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Visualizing Marcellus (PA) oil & gas production (through October)

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Marcellus (PA) – update through October 2018

This article contains still images from the interactive dashboards available in the original blog post . To follow the instructions in this article, please use the interactive dashboards. Furthermore, they allow you to uncover other insights as well.


This interactive presentation contains the latest gas (and a little oil) production data, from all 8,567 horizontal wells in Pennsylvania that started producing since 2010, through October.


Visit ShaleProfile blog  to explore the full interactive dashboards

New production records have been set in the 2nd half of every year since 2010, and 2018 was no different. Gas production in October from horizontal wells came in at 17.6 Bcf/d, about 20% higher than October 2017 (14.1 Bcf/d). The 687 wells that started production in the first 10 months of 2010 already contributed more than 1/3rd of total gas production in October (6 Bcf/d).



Well productivity made a big gain in 2017 (see ‘Well quality’ tab), but it did not rise much further in 2018, based on preliminary data. Newer wells recover on average more than 4 Bcf in the first 2 years on production, compared with 3 Bcf from wells that started in 2016.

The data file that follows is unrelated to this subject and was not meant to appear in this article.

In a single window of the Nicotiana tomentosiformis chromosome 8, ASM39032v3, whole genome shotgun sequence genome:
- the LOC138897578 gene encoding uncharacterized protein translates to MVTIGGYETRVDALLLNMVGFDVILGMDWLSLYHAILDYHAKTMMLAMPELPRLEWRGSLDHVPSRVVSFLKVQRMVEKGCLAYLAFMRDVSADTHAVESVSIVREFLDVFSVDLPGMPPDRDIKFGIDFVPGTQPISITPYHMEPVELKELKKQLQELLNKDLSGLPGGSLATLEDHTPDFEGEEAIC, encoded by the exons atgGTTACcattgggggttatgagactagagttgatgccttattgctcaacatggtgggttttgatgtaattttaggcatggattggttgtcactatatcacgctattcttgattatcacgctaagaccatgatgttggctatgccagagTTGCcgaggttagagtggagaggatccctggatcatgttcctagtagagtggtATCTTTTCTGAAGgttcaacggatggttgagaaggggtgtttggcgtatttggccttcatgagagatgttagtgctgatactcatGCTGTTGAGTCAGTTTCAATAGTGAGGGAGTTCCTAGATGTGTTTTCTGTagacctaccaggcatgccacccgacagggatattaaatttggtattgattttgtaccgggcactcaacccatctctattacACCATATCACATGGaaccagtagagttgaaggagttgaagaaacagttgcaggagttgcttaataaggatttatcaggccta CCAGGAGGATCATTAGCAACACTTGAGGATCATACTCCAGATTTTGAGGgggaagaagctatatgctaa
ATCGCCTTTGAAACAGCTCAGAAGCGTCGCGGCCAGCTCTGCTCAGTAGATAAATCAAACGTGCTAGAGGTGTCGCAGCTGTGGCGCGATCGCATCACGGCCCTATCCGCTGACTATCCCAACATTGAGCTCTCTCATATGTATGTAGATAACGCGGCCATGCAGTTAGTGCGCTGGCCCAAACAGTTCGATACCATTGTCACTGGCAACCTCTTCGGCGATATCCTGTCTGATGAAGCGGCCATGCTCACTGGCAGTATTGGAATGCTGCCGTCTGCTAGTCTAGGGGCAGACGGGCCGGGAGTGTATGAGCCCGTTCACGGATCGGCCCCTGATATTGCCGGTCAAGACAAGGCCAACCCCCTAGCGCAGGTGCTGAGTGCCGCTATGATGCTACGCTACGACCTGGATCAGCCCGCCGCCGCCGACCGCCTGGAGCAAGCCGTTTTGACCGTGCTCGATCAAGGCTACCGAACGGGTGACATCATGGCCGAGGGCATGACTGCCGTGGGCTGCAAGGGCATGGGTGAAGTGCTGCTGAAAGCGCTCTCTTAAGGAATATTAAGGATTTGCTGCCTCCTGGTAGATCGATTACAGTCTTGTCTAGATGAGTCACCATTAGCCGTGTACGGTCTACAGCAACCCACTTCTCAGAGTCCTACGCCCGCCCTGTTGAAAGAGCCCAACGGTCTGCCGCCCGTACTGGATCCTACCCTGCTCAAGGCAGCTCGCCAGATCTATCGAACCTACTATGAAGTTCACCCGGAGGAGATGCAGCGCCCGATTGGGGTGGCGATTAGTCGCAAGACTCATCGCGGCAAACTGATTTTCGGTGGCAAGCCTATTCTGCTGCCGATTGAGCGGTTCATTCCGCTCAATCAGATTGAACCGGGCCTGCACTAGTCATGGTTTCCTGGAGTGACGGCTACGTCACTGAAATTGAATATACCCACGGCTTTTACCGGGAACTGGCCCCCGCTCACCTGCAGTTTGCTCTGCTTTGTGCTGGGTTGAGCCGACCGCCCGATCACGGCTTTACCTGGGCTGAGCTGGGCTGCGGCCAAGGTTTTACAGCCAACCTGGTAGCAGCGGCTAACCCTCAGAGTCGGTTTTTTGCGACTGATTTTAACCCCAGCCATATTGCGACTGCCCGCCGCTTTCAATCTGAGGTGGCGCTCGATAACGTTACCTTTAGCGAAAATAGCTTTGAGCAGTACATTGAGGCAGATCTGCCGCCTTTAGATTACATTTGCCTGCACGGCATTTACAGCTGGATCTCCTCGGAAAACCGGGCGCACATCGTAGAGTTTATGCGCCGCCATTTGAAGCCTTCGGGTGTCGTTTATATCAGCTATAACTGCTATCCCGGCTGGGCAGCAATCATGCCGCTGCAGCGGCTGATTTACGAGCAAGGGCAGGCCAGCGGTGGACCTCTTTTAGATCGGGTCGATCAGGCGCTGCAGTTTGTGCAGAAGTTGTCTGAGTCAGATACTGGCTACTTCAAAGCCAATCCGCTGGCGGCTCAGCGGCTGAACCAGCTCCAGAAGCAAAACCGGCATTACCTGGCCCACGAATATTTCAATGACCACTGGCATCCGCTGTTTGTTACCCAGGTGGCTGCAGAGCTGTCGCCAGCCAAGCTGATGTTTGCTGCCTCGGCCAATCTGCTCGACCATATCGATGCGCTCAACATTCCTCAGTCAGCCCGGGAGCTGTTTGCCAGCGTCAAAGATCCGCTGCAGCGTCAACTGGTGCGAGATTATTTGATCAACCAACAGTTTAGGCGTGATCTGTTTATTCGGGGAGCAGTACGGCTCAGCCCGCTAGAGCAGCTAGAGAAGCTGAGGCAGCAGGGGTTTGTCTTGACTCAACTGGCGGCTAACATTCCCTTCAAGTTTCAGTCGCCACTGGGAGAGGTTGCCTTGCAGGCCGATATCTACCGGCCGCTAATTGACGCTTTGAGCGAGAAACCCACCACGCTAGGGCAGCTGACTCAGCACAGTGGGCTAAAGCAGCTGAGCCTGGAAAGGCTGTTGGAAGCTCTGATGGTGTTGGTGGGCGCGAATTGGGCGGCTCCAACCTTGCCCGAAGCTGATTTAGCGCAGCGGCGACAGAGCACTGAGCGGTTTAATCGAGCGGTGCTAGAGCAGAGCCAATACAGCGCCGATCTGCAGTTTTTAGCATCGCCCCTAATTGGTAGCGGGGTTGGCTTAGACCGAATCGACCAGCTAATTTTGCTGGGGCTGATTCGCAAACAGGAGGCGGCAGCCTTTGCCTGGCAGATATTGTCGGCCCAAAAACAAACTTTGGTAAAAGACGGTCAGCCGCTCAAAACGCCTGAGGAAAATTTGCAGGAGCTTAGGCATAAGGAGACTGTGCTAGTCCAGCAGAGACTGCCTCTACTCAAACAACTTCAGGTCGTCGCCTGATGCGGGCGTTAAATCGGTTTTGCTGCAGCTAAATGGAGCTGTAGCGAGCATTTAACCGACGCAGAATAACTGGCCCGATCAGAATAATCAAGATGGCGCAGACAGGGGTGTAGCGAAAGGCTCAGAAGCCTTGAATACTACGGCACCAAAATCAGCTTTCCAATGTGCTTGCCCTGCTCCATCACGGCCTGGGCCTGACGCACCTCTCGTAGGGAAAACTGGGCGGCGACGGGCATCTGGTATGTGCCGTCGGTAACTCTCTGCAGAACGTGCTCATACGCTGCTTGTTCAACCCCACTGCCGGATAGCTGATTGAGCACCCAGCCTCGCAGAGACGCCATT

All major operators increased production in 2018, except Chesapeake (‘Top operators’).

The ‘Advanced Insights’ presentation is displayed below:



This “Ultimate Return” overview shows the relationship between gas production rates, and cumulative gas production, averaged for all horizontal wells that came online in a certain year.

The improved performance over the past years is clearly visible here. If you change the ‘Show wells by’ to ‘quarter’, you can see more recent and granular data. It will also reveal that newer wells peak at a level of over 12,000 Mcf/d, more than three times the rate of the wells that started in 2012.



The 2nd tab (‘Cumulative production ranking’), ranks all counties in Pennsylvania by cumulative gas production. If you change the ranking to ‘Well’, you’ll see the cumulative production for each of those 8,500+ wells. The most productive one is above 20 Bcf.


Later this week we will have a new post on the Permian.

We wish you all a Happy New Year!


Production data is subject to revisions. For this presentation, I used data gathered from the following sources:

  • Pennsylvania Department of Environmental Protection


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